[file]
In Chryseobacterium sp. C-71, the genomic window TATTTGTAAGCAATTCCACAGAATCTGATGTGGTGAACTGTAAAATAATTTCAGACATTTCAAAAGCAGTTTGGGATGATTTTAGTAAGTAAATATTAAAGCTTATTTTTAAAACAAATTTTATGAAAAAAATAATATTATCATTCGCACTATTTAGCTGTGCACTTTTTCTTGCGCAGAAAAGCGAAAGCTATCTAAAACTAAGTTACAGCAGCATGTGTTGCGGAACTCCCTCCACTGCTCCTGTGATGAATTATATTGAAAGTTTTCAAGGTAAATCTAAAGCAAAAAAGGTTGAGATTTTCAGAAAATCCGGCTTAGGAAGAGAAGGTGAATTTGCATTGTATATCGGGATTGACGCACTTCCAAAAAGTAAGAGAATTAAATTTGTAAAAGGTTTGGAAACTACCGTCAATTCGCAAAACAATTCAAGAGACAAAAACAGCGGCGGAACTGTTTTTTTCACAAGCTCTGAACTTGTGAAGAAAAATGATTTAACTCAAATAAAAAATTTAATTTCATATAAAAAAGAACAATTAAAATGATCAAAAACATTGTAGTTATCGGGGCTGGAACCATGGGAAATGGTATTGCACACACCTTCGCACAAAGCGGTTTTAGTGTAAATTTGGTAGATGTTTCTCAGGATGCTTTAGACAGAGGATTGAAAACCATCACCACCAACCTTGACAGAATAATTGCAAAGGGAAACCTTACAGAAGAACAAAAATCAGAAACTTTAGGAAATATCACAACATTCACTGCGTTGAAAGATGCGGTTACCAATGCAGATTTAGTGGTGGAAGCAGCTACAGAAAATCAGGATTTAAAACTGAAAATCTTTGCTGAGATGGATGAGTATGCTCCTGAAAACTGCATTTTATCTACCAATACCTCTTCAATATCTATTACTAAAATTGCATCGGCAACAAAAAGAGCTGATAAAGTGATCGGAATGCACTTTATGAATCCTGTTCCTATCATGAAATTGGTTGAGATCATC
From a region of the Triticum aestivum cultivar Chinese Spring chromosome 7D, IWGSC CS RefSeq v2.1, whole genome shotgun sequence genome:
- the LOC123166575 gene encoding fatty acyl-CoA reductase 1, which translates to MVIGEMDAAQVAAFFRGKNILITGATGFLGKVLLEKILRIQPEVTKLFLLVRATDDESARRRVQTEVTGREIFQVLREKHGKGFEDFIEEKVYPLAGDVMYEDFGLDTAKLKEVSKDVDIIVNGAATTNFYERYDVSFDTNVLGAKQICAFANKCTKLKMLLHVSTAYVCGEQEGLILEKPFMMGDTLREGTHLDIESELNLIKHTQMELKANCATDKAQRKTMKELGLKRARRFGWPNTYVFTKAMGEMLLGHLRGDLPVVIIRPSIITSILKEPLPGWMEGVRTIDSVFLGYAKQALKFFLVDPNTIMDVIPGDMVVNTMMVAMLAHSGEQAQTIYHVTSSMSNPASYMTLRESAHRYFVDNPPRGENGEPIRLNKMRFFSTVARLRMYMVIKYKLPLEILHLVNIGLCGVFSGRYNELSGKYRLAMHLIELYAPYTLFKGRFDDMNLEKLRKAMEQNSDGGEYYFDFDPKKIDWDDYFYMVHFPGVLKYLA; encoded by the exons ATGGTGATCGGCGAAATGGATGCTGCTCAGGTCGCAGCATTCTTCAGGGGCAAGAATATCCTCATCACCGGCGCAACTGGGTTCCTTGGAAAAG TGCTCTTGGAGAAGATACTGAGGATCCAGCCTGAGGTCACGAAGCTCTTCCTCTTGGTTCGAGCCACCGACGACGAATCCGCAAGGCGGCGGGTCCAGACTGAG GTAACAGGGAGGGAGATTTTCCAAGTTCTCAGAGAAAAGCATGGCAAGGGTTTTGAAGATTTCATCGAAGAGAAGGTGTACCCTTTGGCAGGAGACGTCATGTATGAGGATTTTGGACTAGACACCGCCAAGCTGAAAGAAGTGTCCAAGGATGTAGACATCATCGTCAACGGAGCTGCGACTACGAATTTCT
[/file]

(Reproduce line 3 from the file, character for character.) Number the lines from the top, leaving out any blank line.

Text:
- the LOC123166575 gene encoding fatty acyl-CoA reductase 1, which translates to MVIGEMDAAQVAAFFRGKNILITGATGFLGKVLLEKILRIQPEVTKLFLLVRATDDESARRRVQTEVTGREIFQVLREKHGKGFEDFIEEKVYPLAGDVMYEDFGLDTAKLKEVSKDVDIIVNGAATTNFYERYDVSFDTNVLGAKQICAFANKCTKLKMLLHVSTAYVCGEQEGLILEKPFMMGDTLREGTHLDIESELNLIKHTQMELKANCATDKAQRKTMKELGLKRARRFGWPNTYVFTKAMGEMLLGHLRGDLPVVIIRPSIITSILKEPLPGWMEGVRTIDSVFLGYAKQALKFFLVDPNTIMDVIPGDMVVNTMMVAMLAHSGEQAQTIYHVTSSMSNPASYMTLRESAHRYFVDNPPRGENGEPIRLNKMRFFSTVARLRMYMVIKYKLPLEILHLVNIGLCGVFSGRYNELSGKYRLAMHLIELYAPYTLFKGRFDDMNLEKLRKAMEQNSDGGEYYFDFDPKKIDWDDYFYMVHFPGVLKYLA; encoded by the exons ATGGTGATCGGCGAAATGGATGCTGCTCAGGTCGCAGCATTCTTCAGGGGCAAGAATATCCTCATCACCGGCGCAACTGGGTTCCTTGGAAAAG TGCTCTTGGAGAAGATACTGAGGATCCAGCCTGAGGTCACGAAGCTCTTCCTCTTGGTTCGAGCCACCGACGACGAATCCGCAAGGCGGCGGGTCCAGACTGAG GTAACAGGGAGGGAGATTTTCCAAGTTCTCAGAGAAAAGCATGGCAAGGGTTTTGAAGATTTCATCGAAGAGAAGGTGTACCCTTTGGCAGGAGACGTCATGTATGAGGATTTTGGACTAGACACCGCCAAGCTGAAAGAAGTGTCCAAGGATGTAGACATCATCGTCAACGGAGCTGCGACTACGAATTTCT